With his Campbell’s soup cans, Polaroids of celebrities and his silver wig and deadpan demeanor, Pop progenitor Andy Warhol is one of the 20th century’s most well-known artists.
But in addition to his notoriety as a sculptor, painter and media star, Warhol was also “the most revolutionary of all filmmakers,” said connoisseur of avant-garde cinema Jonas Mekas upon screening his 1964 film “Empire.”
Atlanta audiences have the opportunity to experience the Pop artist’s radical filmmaking experiment when local film curator Andy Ditzler screens “Empire” in its entirety Saturday for an event presented in conjunction with the arts residency program Hambidge Center. Ditzler will introduce the film and also lead a post-screening discussion.
Anyone wanting to dip a toe into American avant-grade film would be encouraged to check out Warhol’s architectural epic “Empire,” an eight-hour black-and-white silent opus that regards New York City’s Empire State Building from a static position.
Shot from the 41st floor of the Time & Life Building with a 16mm Arriflex camera from 8:06 p.m. to 2:42 a.m., the film observes the building as day turns to night. “Empire” joins other Warhol experiments in durational cinema like the five-hour plus film “Sleep,” which documented Warhol’s partner John Giorno taking a nap or his 45-minute “Eat” (1963), which featured artist Robert Indiana eating a mushroom in real-time.
Though it’s not the longest film ever made (that distinction currently belongs to the 857-hour Swedish experimental art film “Logistics”), at 8 hours and 5 minutes, “Empire” challenges any traditional notion of film as a medium founded on easily digestible, narrative-centric entertainment.
The star of Warhol’s “Empire” was a true New York icon, so ubiquitous as to be sometimes overlooked. The point of “Empire” was to compel viewers to consider not just the building itself (then the tallest in New York City) in all of its beauty and monumentality, but also the nature of film to record and render life in real-time. Not simply a means of telling stories, film could be a meditative and inquisitive form, allowing for extended consideration of the world around us. For Warhol, and other experimental filmmakers, film was an object as worthy of contemplation as a painting or a sculpture.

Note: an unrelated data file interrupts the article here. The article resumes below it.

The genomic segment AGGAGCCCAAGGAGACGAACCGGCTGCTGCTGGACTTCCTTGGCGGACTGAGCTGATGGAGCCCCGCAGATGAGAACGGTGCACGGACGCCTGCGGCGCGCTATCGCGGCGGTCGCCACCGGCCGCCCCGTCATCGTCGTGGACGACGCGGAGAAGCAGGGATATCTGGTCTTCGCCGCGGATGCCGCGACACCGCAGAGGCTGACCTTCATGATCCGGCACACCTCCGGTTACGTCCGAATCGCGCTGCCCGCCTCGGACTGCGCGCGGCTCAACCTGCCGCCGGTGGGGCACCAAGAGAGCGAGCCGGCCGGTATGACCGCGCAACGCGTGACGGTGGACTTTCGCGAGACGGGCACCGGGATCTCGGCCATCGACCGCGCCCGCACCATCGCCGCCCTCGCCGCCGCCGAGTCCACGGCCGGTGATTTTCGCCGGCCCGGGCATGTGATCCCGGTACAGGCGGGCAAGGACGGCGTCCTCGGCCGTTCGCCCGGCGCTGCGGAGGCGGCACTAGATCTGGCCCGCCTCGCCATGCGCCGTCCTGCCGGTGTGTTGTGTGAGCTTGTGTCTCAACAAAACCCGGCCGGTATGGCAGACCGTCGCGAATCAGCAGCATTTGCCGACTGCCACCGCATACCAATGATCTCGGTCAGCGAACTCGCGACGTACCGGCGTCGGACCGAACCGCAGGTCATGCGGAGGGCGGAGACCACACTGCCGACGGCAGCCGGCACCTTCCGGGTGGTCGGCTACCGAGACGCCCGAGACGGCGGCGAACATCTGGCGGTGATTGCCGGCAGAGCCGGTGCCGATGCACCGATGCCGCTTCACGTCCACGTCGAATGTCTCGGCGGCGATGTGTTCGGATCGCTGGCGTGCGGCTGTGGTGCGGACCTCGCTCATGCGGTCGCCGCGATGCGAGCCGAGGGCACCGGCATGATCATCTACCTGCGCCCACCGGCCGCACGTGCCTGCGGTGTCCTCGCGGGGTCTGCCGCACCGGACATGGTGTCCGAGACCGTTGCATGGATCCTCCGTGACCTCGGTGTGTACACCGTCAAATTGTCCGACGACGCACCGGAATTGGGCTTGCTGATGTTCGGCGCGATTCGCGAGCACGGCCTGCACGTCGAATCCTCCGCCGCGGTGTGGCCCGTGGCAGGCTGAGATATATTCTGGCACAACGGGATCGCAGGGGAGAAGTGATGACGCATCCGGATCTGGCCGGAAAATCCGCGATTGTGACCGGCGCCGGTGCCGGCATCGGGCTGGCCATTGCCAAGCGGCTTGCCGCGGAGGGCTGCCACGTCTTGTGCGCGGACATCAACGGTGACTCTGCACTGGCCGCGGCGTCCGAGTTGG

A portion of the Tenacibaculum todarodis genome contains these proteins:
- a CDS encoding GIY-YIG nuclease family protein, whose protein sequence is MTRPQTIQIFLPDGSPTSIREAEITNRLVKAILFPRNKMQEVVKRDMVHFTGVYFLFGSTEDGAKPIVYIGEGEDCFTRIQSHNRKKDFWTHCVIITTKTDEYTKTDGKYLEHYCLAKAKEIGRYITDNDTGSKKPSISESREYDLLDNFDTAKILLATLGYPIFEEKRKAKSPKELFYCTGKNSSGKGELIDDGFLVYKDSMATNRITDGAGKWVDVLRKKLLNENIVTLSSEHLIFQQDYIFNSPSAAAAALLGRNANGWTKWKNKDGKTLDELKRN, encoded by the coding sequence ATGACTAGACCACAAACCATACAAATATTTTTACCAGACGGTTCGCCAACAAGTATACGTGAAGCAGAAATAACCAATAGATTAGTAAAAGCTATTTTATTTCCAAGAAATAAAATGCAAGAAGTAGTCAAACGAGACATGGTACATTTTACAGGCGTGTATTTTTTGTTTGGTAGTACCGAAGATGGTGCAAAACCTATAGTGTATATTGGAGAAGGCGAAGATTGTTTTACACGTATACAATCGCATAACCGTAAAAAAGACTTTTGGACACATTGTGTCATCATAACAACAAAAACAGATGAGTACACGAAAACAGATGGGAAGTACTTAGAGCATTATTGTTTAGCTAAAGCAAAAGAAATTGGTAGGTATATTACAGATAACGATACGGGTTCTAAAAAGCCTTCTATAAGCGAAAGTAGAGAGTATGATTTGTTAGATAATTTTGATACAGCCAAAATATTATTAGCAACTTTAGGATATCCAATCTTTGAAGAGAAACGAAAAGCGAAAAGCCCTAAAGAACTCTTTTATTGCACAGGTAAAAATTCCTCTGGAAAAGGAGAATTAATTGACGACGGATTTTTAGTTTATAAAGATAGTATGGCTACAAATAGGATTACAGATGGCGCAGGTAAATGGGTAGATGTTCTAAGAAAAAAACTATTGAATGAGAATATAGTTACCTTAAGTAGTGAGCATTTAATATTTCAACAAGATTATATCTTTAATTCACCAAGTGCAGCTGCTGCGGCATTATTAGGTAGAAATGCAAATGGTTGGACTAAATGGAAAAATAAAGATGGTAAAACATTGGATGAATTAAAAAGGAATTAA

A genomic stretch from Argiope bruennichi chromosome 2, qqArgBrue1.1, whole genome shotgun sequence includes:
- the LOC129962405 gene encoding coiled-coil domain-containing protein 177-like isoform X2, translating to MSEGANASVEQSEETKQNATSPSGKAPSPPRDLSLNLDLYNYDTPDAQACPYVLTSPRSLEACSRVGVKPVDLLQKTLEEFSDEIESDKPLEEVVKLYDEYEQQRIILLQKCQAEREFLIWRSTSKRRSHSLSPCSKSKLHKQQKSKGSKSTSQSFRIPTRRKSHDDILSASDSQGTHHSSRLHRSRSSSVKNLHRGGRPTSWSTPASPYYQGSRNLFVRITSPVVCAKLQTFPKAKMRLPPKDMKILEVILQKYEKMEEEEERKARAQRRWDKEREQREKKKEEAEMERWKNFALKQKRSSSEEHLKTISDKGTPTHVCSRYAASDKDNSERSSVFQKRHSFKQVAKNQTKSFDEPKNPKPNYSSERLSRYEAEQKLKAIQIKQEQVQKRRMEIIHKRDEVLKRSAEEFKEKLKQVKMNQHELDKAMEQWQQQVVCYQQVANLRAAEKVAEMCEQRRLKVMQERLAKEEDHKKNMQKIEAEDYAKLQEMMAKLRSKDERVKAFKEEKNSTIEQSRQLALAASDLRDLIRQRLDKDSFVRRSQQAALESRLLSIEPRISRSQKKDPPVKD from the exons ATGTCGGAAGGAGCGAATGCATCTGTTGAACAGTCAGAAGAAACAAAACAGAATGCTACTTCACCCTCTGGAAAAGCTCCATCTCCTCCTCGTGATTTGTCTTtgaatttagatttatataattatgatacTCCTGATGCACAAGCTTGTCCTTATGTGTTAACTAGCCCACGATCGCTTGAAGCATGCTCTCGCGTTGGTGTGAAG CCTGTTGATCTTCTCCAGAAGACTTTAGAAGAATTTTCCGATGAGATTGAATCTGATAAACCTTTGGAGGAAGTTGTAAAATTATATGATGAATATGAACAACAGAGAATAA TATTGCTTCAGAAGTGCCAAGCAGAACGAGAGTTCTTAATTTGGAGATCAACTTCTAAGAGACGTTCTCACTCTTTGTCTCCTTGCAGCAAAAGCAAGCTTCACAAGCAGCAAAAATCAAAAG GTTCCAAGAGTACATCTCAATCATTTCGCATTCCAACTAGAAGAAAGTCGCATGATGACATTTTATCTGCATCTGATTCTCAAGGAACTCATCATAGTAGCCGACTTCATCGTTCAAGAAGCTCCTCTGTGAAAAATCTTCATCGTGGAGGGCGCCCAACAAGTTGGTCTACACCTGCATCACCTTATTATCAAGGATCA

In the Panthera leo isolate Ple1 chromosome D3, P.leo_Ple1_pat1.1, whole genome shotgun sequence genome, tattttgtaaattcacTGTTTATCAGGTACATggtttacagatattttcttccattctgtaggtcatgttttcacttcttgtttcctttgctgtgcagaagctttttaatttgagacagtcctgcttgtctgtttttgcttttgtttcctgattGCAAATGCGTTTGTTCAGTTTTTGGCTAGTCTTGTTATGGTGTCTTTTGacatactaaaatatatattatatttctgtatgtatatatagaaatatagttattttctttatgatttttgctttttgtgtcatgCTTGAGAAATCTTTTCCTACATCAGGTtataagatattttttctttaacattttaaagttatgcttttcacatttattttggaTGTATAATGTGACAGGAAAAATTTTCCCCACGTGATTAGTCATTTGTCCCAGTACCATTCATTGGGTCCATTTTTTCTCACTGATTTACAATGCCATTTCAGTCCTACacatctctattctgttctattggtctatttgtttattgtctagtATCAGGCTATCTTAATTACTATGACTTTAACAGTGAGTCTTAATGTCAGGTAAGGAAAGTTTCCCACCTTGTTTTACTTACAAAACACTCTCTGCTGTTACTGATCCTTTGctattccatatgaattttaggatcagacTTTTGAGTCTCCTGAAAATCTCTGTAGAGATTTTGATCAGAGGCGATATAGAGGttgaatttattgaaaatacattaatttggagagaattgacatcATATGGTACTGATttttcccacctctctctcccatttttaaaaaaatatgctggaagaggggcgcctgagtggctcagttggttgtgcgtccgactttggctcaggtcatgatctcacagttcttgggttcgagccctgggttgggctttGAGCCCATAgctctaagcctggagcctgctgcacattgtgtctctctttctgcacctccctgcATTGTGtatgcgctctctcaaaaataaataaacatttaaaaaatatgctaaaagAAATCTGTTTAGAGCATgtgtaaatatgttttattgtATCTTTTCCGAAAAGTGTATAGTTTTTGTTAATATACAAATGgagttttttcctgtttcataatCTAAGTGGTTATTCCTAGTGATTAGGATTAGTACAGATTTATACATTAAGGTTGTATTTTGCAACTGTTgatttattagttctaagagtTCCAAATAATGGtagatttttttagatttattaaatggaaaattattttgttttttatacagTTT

Andy Ditzler’s “Film Love” film series, which exhibits experimental films at venues around Atlanta has one goal, says the curator: “to make great but underappreciated films accessible to people.”
There’s no better illustration of that mission than taking Warhol’s rarely screened but notorious film — which is unavailable on video — and screening it as it was initially intended to be shown: projected in slow motion at 16 frames per minute for a running time of 8 hours. Warhol wanted the screening time to correspond with the time frame of an average worker’s day. Ditzler says it’s also important to see “Empire” in its original format because of the almost painterly quality of 16mm in which the film grain is visible, which adds to the unique experience.
“It’s audacious in the combination of its length; its static imagery and its emphasis on the building at nighttime,” notes Ditzler.
“Very, very few people saw it, but lots of people discussed it because it was easy to describe without seeing. So it gained Warhol further notoriety and helped bring mainstream attention to underground film” says Ditzler of the significance of Warhol’s film.
“It’s an event as much as a film,” he continues. “All you need to bring is curiosity.”
In addition to Saturday’s screening, on October 15 Ditzler will screen the final reel of “Empire,” in which the Empire State Building is shrouded in darkness, at Grant Park’s Beautiful Briny Sea.
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